Paul Ryan has laid out a series of demands before he'll agree to be House speaker, and one in particular looks a little iffy. Ryan wants the unanimous support of all the major House caucuses, but Politico is skeptical that the 40 or so conservatives who make up the Freedom Caucus—the group that forced out John Boehner—will come around. To gain the group's endorsement, Ryan needs the backing of 80% of its members, and "early signs from the conservatives are they might never get there," says Politico. For one thing, Ryan wants to do away with a rule that would allow a simple majority of the House to remove the speaker, notes the Washington Post, a procedural weapon favored by the group. The conservatives also want to change other House rules to make sure their group has sway, and Ryan is balking, reports the New York Times.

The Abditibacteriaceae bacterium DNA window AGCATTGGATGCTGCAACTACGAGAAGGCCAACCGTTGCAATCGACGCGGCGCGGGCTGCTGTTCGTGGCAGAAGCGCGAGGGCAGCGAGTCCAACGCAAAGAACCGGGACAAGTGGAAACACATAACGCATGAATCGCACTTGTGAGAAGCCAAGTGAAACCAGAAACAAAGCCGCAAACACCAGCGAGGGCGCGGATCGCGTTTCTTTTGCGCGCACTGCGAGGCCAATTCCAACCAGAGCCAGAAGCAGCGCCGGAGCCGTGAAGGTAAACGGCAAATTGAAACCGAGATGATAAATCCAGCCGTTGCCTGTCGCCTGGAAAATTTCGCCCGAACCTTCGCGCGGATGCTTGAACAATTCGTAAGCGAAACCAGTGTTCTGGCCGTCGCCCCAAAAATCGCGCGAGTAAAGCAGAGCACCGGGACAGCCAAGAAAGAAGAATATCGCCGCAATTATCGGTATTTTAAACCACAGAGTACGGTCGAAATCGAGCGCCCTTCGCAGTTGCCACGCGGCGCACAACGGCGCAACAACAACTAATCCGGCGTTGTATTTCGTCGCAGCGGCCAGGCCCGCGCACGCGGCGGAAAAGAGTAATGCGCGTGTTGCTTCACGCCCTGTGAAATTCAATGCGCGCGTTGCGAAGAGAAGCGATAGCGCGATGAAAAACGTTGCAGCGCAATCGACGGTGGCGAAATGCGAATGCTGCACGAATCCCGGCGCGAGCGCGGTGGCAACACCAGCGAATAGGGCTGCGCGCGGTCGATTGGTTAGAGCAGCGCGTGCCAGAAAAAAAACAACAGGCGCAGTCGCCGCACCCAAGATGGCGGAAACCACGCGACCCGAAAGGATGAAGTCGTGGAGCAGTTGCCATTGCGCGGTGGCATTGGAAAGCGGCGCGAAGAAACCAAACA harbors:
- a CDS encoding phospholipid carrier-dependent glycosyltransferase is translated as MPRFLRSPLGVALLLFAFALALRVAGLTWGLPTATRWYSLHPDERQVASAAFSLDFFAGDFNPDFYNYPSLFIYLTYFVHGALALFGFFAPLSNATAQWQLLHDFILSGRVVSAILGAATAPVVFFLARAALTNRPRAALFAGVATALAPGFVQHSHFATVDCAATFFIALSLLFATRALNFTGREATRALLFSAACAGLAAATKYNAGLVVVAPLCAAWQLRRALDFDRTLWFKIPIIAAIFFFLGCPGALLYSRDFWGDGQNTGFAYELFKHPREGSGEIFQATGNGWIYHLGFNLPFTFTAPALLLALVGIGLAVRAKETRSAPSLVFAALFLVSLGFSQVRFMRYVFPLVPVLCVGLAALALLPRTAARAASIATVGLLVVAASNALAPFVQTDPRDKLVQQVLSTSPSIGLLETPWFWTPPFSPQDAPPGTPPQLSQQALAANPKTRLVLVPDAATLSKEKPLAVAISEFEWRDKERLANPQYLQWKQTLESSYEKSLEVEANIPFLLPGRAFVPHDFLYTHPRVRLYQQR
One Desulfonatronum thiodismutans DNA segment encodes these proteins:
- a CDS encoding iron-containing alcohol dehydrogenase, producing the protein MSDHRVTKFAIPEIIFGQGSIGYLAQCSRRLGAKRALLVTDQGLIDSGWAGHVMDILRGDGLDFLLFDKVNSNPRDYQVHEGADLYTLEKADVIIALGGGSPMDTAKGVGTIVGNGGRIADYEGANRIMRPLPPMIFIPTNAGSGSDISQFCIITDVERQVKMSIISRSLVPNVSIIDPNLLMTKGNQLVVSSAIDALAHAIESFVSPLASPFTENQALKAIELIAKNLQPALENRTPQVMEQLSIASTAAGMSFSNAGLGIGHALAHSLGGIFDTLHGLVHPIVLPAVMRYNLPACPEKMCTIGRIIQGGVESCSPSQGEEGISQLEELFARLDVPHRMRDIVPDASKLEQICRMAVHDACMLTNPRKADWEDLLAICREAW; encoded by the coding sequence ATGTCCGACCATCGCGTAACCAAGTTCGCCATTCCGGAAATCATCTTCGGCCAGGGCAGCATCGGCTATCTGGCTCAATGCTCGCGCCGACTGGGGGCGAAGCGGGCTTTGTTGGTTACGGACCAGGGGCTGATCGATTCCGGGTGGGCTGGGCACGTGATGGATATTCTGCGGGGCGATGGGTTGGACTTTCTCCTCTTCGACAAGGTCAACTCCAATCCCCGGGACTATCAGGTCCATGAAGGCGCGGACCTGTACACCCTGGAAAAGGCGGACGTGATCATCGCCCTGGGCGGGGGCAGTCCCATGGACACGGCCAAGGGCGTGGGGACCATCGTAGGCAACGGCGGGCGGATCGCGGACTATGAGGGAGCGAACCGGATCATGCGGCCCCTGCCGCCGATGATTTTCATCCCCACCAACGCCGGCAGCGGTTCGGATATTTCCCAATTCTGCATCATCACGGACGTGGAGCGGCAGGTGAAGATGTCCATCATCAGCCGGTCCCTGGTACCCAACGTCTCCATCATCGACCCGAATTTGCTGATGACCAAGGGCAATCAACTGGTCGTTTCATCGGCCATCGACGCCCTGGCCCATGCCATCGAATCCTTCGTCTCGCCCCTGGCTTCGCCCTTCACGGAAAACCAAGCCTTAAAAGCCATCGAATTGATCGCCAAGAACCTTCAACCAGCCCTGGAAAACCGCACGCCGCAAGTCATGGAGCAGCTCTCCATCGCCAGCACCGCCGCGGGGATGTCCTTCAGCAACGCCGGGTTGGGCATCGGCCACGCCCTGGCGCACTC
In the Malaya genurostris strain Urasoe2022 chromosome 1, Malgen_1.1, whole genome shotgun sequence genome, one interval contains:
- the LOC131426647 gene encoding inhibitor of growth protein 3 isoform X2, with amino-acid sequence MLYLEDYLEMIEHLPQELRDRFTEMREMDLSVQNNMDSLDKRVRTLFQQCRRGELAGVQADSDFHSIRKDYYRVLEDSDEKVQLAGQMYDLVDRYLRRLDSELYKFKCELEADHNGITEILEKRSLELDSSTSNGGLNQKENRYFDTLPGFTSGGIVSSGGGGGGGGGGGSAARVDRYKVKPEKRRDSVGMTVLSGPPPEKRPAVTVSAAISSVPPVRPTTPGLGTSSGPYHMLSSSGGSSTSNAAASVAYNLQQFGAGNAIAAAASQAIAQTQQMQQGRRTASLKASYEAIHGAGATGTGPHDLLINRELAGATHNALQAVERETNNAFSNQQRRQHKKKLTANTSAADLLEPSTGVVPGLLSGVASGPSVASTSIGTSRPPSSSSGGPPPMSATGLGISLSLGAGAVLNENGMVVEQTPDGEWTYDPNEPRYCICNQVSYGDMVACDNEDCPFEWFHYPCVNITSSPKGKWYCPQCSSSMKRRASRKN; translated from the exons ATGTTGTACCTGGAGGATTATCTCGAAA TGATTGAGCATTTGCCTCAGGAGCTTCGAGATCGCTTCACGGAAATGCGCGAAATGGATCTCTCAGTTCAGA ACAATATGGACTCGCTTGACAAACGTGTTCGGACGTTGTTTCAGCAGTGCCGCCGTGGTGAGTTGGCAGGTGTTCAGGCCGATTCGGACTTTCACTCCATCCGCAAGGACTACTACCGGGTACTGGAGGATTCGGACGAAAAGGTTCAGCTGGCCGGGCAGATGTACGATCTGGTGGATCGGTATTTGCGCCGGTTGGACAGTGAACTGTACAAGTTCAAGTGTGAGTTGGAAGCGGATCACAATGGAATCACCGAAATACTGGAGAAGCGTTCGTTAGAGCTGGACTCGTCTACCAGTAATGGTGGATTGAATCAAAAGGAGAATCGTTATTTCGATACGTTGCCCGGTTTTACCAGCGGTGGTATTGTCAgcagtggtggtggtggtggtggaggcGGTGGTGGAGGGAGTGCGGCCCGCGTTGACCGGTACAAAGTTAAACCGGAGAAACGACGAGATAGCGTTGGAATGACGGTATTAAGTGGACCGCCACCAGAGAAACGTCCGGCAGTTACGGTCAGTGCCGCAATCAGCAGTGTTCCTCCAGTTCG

Expect lots more wheeling and dealing before the Friday deadline laid down by Ryan. The other demands—Ryan's full statement at Time—revolve around changing the duties and focus of the job. For example, Ryan has three young kids, and he wants to spend less time fundraising on the weekends all over the country, saying, "I cannot and will not give up my family time." Instead, Ryan would focus on communicating the party message in TV appearances. He also wants to "move from being an opposition party to a proposition party," making the speaker's role a more "visionary" one. "It's not a job I've ever wanted [or] I've ever sought," says Ryan. "I came to the conclusion that this is a very dire moment, not just for Congress, not just for the Republican Party, but for our country. And I think our country is in desperate need of leadership."